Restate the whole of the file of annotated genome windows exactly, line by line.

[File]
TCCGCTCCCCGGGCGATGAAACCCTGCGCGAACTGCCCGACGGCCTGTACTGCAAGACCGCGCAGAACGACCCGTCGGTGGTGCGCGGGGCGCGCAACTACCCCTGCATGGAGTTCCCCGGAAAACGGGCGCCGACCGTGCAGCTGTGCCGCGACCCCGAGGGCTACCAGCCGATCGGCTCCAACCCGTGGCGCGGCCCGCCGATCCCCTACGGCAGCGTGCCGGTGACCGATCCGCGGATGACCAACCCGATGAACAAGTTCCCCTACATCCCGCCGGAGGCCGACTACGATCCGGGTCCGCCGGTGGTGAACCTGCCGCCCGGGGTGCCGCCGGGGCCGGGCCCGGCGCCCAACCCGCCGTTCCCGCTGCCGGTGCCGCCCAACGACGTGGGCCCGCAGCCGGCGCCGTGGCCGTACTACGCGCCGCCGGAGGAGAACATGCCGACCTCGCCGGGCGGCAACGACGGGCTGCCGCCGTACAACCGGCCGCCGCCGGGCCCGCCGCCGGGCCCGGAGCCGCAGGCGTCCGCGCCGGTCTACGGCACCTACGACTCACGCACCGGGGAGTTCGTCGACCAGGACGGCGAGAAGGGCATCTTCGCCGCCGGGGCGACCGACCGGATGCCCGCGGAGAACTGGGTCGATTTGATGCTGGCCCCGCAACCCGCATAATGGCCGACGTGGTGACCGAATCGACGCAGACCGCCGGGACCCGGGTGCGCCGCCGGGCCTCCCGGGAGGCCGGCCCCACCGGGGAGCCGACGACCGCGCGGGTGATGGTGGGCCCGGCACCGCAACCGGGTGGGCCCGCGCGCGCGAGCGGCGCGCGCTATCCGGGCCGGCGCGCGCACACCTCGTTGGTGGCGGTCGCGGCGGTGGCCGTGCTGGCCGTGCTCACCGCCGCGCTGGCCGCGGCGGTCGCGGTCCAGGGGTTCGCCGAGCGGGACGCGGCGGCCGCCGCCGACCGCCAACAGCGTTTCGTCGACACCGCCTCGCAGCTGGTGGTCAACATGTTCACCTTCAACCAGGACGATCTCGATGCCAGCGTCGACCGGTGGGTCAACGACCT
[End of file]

TCCGCTCCCCGGGCGATGAAACCCTGCGCGAACTGCCCGACGGCCTGTACTGCAAGACCGCGCAGAACGACCCGTCGGTGGTGCGCGGGGCGCGCAACTACCCCTGCATGGAGTTCCCCGGAAAACGGGCGCCGACCGTGCAGCTGTGCCGCGACCCCGAGGGCTACCAGCCGATCGGCTCCAACCCGTGGCGCGGCCCGCCGATCCCCTACGGCAGCGTGCCGGTGACCGATCCGCGGATGACCAACCCGATGAACAAGTTCCCCTACATCCCGCCGGAGGCCGACTACGATCCGGGTCCGCCGGTGGTGAACCTGCCGCCCGGGGTGCCGCCGGGGCCGGGCCCGGCGCCCAACCCGCCGTTCCCGCTGCCGGTGCCGCCCAACGACGTGGGCCCGCAGCCGGCGCCGTGGCCGTACTACGCGCCGCCGGAGGAGAACATGCCGACCTCGCCGGGCGGCAACGACGGGCTGCCGCCGTACAACCGGCCGCCGCCGGGCCCGCCGCCGGGCCCGGAGCCGCAGGCGTCCGCGCCGGTCTACGGCACCTACGACTCACGCACCGGGGAGTTCGTCGACCAGGACGGCGAGAAGGGCATCTTCGCCGCCGGGGCGACCGACCGGATGCCCGCGGAGAACTGGGTCGATTTGATGCTGGCCCCGCAACCCGCATAATGGCCGACGTGGTGACCGAATCGACGCAGACCGCCGGGACCCGGGTGCGCCGCCGGGCCTCCCGGGAGGCCGGCCCCACCGGGGAGCCGACGACCGCGCGGGTGATGGTGGGCCCGGCACCGCAACCGGGTGGGCCCGCGCGCGCGAGCGGCGCGCGCTATCCGGGCCGGCGCGCGCACACCTCGTTGGTGGCGGTCGCGGCGGTGGCCGTGCTGGCCGTGCTCACCGCCGCGCTGGCCGCGGCGGTCGCGGTCCAGGGGTTCGCCGAGCGGGACGCGGCGGCCGCCGCCGACCGCCAACAGCGTTTCGTCGACACCGCCTCGCAGCTGGTGGTCAACATGTTCACCTTCAACCAGGACGATCTCGATGCCAGCGTCGACCGGTGGGTCAACGACCT